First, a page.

2005-12-16 / Sports

Mets Still Need To Make Moves For 2006 World Series Hopes

By Michael Avallone Sports Columnist

By Michael Avallone
Sports Columnist

The second Jose Offerman lined into a double play, ending the Mets season, general manager Omar Minaya’s wheels started spinning.

Despite a 12-game improvement from the 2004 season (71 to 83 wins), New York failed to make the playoffs for the fifth consecutive year, falling six games short in their bid for the N.L. Wild Card, won by the eventual National League champion, Houston Astros.

So, after watching 162 games of what was the most exciting summer at Shea Stadium since the turn of the century – but still up and down enough to drive fans nuts – Minaya and the rest of his staff came to three conclusions. Let’s call them 1(a), 1(b) and 1(c) if you will.

Find a slugging first baseman . Raising the production wasn’t the problem, if not for the simple fact that it couldn’t get much worse. Manager Willie Randolph was forced to rotate Doug Mientkiewicz, Marlon Anderson, Chris Woodward, Brian Daubach and Jose Offerman at first base…ouch. Even with the break-out performance of rookie Mike Jacobs (.310 BA, 11 HR, 23 RBI in 100 ABs) the position yielded a sickly .227 BA, .303 OBP, .391 SLG.

Find a “slam-the-door” closer . It turned out that opening day would be a harbinger of things to come for the Mets. After six fantastic innings from Pedro Martinez, Braden Looper inherited a 6-4 lead in the ninth and turned it into a 7-6 defeat thanks to two quick home runs. The loss began a disturbing trend and was a big reason why the Mets got off to an 0-5 start. Although Looper converted 28 saves, he blew eight, including a key game at Yankee Stadium – which would have completed a Mets sweep – and a two-for-one in a late-season matchup in Atlanta where he blew leads in the ninth and tenth innings.

That came in the midst of an eight-game losing streak that, for all intents and purposes, ended New York’s playoff hopes.

“Replace” Mike Piazza at the catching position . The word “replace” must be taken with a grain of salt. Piazza’s arrival at Shea in May, 1998 was a rebirth for the franchise; culminating in two consecutive postseason appearances and a trip to the 2000 World Series against the Yankees. Despite sliding numbers the past three years, Piazza still managed to slug 19 homers and drive in 62 runs over 398 ABs in 2005.

A certain Hall of Famer, no. 31 was easily the best position player to ever wear a Mets uniform.

So with those three issues in mind, Minaya went to work. In a span of 11 days, he acquired 1B Carlos Delgado from the Florida Marlins (who he chose over the Mets last winter), signed free agent P Billy Wagner to a four-year deal and then went back to everyone’s favorite bargain-bin shop – the Marlins – to obtain catcher Paul LoDuca.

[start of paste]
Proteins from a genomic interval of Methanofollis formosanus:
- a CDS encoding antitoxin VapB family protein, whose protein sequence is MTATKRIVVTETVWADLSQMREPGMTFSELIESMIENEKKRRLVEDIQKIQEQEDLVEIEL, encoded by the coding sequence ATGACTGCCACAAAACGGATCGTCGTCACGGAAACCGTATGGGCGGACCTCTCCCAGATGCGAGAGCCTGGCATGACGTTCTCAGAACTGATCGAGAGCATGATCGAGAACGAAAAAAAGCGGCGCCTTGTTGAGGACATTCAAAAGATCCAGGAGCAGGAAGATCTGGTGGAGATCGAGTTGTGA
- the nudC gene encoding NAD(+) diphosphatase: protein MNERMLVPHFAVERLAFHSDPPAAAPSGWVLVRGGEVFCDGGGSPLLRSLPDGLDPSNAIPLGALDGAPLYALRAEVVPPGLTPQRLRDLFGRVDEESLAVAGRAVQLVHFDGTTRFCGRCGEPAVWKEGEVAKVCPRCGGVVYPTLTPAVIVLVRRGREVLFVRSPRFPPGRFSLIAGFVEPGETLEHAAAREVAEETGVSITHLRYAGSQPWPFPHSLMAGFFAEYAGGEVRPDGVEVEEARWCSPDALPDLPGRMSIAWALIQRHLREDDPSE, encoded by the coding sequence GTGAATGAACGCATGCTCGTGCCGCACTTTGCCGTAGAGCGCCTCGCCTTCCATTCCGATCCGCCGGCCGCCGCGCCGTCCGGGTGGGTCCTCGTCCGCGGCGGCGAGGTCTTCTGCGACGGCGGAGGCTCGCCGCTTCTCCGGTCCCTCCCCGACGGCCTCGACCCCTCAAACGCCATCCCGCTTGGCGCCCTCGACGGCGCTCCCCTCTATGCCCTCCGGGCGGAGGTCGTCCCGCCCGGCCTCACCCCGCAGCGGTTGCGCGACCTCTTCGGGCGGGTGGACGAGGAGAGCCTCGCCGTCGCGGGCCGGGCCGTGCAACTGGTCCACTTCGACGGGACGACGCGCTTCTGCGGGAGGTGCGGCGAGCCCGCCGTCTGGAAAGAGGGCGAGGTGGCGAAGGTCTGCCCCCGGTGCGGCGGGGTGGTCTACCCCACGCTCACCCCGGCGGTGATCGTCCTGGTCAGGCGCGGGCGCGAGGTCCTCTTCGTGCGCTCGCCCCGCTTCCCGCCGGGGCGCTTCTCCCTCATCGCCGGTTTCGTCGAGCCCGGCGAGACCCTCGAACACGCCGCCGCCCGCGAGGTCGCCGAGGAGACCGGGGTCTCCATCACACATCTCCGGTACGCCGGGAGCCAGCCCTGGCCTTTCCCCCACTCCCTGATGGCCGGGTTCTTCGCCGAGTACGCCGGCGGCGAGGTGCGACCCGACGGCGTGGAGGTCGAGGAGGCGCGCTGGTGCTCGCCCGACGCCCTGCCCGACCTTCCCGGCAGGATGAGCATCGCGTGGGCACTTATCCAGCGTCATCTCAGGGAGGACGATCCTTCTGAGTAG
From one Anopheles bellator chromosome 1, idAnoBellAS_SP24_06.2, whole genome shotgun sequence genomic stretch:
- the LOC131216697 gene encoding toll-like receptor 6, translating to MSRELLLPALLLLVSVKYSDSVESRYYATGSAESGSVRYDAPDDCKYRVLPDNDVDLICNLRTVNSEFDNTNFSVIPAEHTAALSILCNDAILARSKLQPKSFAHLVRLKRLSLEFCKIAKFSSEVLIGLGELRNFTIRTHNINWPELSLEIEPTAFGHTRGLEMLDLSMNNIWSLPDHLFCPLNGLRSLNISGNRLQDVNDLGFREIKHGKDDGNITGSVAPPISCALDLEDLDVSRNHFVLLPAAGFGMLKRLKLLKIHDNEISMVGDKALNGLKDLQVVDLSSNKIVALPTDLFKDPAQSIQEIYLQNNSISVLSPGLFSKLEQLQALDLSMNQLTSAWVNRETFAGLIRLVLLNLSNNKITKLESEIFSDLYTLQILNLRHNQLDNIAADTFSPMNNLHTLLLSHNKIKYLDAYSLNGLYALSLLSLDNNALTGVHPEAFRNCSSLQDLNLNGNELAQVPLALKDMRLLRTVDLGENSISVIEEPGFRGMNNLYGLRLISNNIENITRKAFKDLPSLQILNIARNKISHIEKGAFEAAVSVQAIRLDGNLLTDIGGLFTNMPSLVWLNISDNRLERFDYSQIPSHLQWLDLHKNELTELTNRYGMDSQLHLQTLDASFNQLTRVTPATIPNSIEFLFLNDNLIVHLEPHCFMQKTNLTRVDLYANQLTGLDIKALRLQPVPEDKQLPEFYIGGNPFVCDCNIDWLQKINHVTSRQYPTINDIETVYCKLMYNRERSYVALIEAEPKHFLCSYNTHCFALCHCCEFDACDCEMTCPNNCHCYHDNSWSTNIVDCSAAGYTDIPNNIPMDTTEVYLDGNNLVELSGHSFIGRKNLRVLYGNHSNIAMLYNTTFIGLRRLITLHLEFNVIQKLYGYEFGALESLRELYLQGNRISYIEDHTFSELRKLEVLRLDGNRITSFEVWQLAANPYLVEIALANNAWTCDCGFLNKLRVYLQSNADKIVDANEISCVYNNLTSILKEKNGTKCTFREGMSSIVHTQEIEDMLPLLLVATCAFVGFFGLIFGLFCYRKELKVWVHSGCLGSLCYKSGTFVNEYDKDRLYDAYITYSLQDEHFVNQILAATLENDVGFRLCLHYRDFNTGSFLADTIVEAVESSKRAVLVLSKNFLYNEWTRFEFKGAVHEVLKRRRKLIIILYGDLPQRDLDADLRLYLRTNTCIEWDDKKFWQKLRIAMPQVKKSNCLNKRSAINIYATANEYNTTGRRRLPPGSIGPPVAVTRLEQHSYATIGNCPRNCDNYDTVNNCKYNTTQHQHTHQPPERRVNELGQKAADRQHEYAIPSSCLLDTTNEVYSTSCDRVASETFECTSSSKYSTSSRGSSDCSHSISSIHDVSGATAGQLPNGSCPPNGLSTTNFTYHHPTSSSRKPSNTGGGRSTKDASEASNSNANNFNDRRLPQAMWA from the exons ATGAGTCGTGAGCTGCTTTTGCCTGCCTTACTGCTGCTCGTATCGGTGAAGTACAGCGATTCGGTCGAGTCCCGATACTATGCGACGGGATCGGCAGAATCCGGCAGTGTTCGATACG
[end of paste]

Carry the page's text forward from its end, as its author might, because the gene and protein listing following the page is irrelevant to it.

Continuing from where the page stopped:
Done, done and done. That’s not to say that Minaya’s shopping was easy. The deals cost the Mets five prospects – including Jacobs and highly-regarded minor league pitcher Yusmeiro Petit – as well as $96.5 million in contracts over the next nine years. However, the exorbitant amount of money is a bit misleading. New York pared more than $30 million off the books by parting ways with Piazza, Looper, Mientkiewicz and Mike Cameron, who was shipped off to San Diego in order to clear some salary space for the impending moves.

Include the 2.8 million fans (a 16-year high) that waltzed through the turnstiles in ‘05 and the impending debut of SportsNet New York – the Mets answer to the cash cow that is the Yankees YES Network – it’s easy to see why money isn’t a problem for team president Fred Wilpon.

So 1(a), 1(b) and 1(c) have been accomplished…now what?

The winter meetings were held last week in Dallas and by all accounts, it appeared that Minaya was at it again. Rumors hung in the air that New York was zeroing in on a deal for Oakland A’s ace Barry Zito. However, Oakland GM Billy Beane squashed those quickly; realizing that Toronto’s signing of A.J. Burnett to a five-year, $55 million deal had completely changed the market for starting pitchers.

Starter Kris Benson was mentioned in numerous trade proposals. First Anna’s husband was going to Baltimore for reliever Jorge Julio. Then he was going to Kansas City for pitchers Mike MacDougal and Jeremy Affeldt, before finally hearing he was going to the Texas Rangers.

As of today, Benson – and his wife – are still part of the team, even with Anna’s diatribe against the club and Delgado in last week’s Daily News.

While nothing happened on the trade front, Minaya attempted to solidify his bench by signing 36-year-old Jose Valentin and 48-year-old Julio Franco to one and two-year deals, respectively. While critics questioned the wisdom of signing a player who hit .170 last season (Valentin) and giving a two-year contract to a player (Franco) who was alive when “I Like Ike” buttons were still in vogue, the veteran presence off the bench should help, particularly Franco. Continuing to defy Father Time, the veteran first baseman hit .275 with nine home runs and 42 RBI in 233 at-bats last season for the Atlanta Braves.

Discounting his continued infatuation with Red Sox outfielder Manny Ramirez, Minaya still must upgrade several areas if he truly wishes to see his team become a legitimate World Series contender in ’06.

(Part Two of Michael Avallone’s wish list for the 2006 Mets will appear in next week’s Wave.)

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